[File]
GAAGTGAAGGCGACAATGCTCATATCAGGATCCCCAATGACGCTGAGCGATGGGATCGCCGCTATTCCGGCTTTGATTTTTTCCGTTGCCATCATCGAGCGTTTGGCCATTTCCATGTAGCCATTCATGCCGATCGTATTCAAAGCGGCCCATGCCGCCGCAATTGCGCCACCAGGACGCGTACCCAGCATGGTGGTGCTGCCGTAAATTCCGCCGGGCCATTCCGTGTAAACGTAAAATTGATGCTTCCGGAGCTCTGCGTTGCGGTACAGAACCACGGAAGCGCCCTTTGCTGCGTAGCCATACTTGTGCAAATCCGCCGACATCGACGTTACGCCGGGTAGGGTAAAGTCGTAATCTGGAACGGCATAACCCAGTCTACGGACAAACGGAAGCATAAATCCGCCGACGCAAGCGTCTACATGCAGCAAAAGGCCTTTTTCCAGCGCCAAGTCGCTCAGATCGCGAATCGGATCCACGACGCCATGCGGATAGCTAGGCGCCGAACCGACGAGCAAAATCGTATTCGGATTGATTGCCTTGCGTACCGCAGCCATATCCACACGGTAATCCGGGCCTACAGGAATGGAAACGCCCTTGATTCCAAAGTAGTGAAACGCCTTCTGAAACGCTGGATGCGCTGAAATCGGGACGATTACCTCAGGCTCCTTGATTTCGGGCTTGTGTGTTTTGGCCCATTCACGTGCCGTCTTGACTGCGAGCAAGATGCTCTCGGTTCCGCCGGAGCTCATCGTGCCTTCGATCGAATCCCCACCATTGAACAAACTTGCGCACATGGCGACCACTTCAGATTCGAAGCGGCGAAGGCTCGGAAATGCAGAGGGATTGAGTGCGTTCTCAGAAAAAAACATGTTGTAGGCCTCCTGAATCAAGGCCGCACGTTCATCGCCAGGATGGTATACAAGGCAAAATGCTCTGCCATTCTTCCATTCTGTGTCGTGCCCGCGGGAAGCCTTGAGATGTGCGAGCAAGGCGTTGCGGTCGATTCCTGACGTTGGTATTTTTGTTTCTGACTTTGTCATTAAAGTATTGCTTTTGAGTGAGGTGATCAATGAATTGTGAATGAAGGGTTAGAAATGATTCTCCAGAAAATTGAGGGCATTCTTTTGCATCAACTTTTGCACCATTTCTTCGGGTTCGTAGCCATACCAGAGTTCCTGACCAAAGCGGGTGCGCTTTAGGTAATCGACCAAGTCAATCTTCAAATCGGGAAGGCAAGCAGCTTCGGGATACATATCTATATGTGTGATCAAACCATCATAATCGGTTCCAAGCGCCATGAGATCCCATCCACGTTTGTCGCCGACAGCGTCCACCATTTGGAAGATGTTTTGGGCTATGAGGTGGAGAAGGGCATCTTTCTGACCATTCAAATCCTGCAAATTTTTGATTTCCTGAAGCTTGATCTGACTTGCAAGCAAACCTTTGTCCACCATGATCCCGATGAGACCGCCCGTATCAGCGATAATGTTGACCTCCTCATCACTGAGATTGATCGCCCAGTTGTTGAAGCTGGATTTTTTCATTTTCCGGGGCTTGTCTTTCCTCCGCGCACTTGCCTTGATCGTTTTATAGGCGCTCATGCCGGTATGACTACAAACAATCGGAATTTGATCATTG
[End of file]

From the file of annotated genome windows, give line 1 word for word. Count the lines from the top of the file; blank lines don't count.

GAAGTGAAGGCGACAATGCTCATATCAGGATCCCCAATGACGCTGAGCGATGGGATCGCCGCTATTCCGGCTTTGATTTTTTCCGTTGCCATCATCGAGCGTTTGGCCATTTCCATGTAGCCATTCATGCCGATCGTATTCAAAGCGGCCCATGCCGCCGCAATTGCGCCACCAGGACGCGTACCCAGCATGGTGGTGCTGCCGTAAATTCCGCCGGGCCATTCCGTGTAAACGTAAAATTGATGCTTCCGGAGCTCTGCGTTGCGGTACAGAACCACGGAAGCGCCCTTTGCTGCGTAGCCATACTTGTGCAAATCCGCCGACATCGACGTTACGCCGGGTAGGGTAAAGTCGTAATCTGGAACGGCATAACCCAGTCTACGGACAAACGGAAGCATAAATCCGCCGACGCAAGCGTCTACATGCAGCAAAAGGCCTTTTTCCAGCGCCAAGTCGCTCAGATCGCGAATCGGATCCACGACGCCATGCGGATAGCTAGGCGCCGAACCGACGAGCAAAATCGTATTCGGATTGATTGCCTTGCGTACCGCAGCCATATCCACACGGTAATCCGGGCCTACAGGAATGGAAACGCCCTTGATTCCAAAGTAGTGAAACGCCTTCTGAAACGCTGGATGCGCTGAAATCGGGACGATTACCTCAGGCTCCTTGATTTCGGGCTTGTGTGTTTTGGCCCATTCACGTGCCGTCTTGACTGCGAGCAAGATGCTCTCGGTTCCGCCGGAGCTCATCGTGCCTTCGATCGAATCCCCACCATTGAACAAACTTGCGCACATGGCGACCACTTCAGATTCGAAGCGGCGAAGGCTCGGAAATGCAGAGGGATTGAGTGCGTTCTCAGAAAAAAACATGTTGTAGGCCTCCTGAATCAAGGCCGCACGTTCATCGCCAGGATGGTATACAAGGCAAAATGCTCTGCCATTCTTCCATTCTGTGTCGTGCCCGCGGGAAGCCTTGAGATGTGCGAGCAAGGCGTTGCGGTCGATTCCTGACGTTGGTATTTTTGTTTCTGACTTTGTCATTAAAGTATTGCTTTTGAGTGAGGTGATCAATGAATTGTGAATGAAGGGTTAGAAATGATTCTCCAGAAAATTGAGGGCATTCTTTTGCATCAACTTTTGCACCATTTCTTCGGGTTCGTAGCCATACCAGAGTTCCTGACCAAAGCGGGTGCGCTTTAGGTAATCGACCAAGTCAATCTTCAAATCGGGAAGGCAAGCAGCTTCGGGATACATATCTATATGTGTGATCAAACCATCATAATCGGTTCCAAGCGCCATGAGATCCCATCCACGTTTGTCGCCGACAGCGTCCACCATTTGGAAGATGTTTTGGGCTATGAGGTGGAGAAGGGCATCTTTCTGACCATTCAAATCCTGCAAATTTTTGATTTCCTGAAGCTTGATCTGACTTGCAAGCAAACCTTTGTCCACCATGATCCCGATGAGACCGCCCGTATCAGCGATAATGTTGACCTCCTCATCACTGAGATTGATCGCCCAGTTGTTGAAGCTGGATTTTTTCATTTTCCGGGGCTTGTCTTTCCTCCGCGCACTTGCCTTGATCGTTTTATAGGCGCTCATGCCGGTATGACTACAAACAATCGGAATTTGATCATTG